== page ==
Posted by: problem | Dec 4, 2011 2:03:46 PM
Excellent point, problem.
Posted by: federalist | Dec 4, 2011 2:15:39 PM
"Rod Blagojevich is a lucky man. He is lucky that the U.S. attorney's office is asking U.S. District Judge James Zagel to send him to prison for only 15 to 20 years."
Yeah, compared to the DP he is lucky. What is at work here is soemething the conservatives call "moral realativism."
Posted by: Anon | Dec 4, 2011 3:51:57 PM
"What is at work here is soemething the conservatives call 'moral realativism.'"
What do liberals call it? A Democratic-run DOJ giving a break to a corrupt Democratic politician? Chicago ward politics as usual? What?
While we're at it, would you be happier if the government were seeking a HIGHER sentence for Blago? If so, it would be the first time I've seen one of the liberals here speak up for a within-guidelines sentence (except when the defendant is a sleazy Republican). But, really, do you want Blago to get a higher sentence than the one the government is seeking? If so, why? If not, why are you complaining?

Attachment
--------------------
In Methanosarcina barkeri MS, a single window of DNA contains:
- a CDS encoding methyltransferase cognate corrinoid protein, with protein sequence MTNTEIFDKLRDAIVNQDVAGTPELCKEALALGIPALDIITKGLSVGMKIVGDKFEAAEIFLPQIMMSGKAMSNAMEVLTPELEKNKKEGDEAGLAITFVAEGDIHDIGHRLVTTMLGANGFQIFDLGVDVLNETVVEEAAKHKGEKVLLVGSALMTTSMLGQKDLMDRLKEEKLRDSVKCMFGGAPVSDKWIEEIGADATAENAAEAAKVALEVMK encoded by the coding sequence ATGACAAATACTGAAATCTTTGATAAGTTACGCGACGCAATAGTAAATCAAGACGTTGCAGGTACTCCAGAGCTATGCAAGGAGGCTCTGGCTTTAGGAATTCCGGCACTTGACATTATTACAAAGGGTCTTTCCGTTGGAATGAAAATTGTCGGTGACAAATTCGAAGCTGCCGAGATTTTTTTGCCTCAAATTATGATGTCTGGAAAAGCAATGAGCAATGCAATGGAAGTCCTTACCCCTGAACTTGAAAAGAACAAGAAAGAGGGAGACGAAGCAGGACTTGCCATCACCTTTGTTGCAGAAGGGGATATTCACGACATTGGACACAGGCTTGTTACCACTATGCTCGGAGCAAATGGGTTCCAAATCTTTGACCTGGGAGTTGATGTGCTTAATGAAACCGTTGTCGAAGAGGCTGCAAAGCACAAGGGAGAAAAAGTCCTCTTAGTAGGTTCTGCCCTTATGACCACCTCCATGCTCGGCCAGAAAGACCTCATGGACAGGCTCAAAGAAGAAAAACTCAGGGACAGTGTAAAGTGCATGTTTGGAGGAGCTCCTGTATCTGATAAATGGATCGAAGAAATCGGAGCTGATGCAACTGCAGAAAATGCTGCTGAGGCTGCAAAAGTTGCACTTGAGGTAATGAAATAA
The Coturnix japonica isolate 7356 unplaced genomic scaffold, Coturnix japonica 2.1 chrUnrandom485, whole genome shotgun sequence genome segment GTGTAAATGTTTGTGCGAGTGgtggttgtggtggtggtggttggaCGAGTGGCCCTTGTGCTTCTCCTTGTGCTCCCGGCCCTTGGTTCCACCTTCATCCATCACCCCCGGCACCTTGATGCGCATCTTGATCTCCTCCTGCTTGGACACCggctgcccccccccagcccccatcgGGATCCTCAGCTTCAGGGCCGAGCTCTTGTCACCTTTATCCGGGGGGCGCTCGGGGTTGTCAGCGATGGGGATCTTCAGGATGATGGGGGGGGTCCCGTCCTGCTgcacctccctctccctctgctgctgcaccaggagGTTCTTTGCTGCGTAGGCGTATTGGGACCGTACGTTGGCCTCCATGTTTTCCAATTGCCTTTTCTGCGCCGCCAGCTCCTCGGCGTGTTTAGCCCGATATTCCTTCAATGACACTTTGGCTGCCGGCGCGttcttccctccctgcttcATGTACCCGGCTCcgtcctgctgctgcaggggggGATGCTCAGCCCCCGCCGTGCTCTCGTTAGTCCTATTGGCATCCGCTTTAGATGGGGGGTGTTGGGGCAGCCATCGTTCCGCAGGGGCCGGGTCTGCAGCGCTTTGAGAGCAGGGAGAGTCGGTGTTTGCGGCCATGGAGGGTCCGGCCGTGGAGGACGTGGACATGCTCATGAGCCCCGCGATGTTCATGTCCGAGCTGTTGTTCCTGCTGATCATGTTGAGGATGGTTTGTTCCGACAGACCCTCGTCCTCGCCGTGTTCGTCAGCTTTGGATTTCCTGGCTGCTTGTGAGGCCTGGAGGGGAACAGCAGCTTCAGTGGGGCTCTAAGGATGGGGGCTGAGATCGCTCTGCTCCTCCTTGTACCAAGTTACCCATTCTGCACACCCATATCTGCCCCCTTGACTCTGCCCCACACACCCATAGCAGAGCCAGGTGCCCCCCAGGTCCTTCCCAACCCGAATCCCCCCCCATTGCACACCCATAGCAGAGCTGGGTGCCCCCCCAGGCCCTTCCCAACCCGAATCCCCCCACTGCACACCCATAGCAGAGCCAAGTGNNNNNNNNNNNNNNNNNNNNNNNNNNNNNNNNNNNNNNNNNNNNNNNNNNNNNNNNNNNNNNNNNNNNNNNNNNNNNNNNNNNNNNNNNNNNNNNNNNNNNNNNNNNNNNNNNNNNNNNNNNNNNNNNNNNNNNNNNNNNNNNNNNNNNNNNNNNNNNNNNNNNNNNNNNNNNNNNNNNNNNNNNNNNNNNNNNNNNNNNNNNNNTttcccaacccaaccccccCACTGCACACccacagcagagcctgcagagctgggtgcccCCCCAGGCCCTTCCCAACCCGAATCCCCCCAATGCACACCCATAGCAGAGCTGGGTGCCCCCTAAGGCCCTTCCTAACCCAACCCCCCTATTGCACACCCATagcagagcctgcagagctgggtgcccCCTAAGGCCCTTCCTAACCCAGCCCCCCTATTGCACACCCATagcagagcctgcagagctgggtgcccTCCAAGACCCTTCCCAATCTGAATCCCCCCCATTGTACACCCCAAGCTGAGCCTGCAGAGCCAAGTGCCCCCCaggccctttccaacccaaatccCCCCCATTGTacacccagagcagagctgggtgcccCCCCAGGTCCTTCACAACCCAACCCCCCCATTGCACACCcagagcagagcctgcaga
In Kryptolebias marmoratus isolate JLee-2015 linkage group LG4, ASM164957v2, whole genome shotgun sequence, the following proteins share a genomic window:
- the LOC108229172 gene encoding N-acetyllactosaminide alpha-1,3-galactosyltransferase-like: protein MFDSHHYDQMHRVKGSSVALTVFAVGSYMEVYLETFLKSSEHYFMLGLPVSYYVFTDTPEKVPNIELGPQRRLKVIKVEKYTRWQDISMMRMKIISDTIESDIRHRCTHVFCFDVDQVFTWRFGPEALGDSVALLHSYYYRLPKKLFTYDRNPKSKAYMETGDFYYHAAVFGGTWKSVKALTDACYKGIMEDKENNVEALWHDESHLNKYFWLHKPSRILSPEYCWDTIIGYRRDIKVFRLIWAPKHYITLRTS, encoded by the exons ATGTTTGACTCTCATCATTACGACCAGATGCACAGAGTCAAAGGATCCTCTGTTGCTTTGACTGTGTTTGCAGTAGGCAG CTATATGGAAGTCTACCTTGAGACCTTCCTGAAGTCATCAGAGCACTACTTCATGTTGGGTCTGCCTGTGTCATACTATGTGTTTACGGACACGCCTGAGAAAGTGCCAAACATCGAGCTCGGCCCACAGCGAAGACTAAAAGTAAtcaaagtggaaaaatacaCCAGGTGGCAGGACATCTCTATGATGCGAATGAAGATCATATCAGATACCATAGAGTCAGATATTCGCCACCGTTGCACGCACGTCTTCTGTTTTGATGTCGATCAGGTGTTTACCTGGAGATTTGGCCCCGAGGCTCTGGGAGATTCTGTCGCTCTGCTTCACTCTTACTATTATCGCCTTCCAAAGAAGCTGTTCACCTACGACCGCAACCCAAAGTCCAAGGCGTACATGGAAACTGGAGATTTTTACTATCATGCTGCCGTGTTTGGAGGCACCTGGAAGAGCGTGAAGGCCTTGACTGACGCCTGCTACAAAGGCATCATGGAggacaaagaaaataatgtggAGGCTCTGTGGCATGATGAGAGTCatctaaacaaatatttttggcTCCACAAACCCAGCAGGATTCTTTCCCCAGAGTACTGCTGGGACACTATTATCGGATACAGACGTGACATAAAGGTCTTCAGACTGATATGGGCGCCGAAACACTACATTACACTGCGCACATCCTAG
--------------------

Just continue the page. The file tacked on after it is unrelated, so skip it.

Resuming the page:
Posted by: Bill Otis | Dec 4, 2011 4:59:37 PM
"the lives of privileged defendants who have been given every opportunity and have nevertheless flagrantly violated the public's trust are worth more than the lives of impoverished defendants who have caused far less societal harm."
Their lives are worth more. Such has it always been, such will it always be, forever and ever world without end, amen.
Posted by: Daniel | Dec 4, 2011 5:23:28 PM
Specifically, what damage did Blago's crime cause? Shouldn't a crime cause damage? The lawyer profession causes massive damage to our nation, allowing 20 million serious crimes by protecting the criminal, destroying the family, knocking growth to zero, instead of its more natural 10%, plundering the assets of all productive males, directly causing 9/11.
Yet, it feels sanctimonious, and gets away with its all out insurrection against the constitution with its supernatural doctrines. The profession is a devastating criminal cult enterprise, yet remains totally immune, thanks to its self dealt immunities.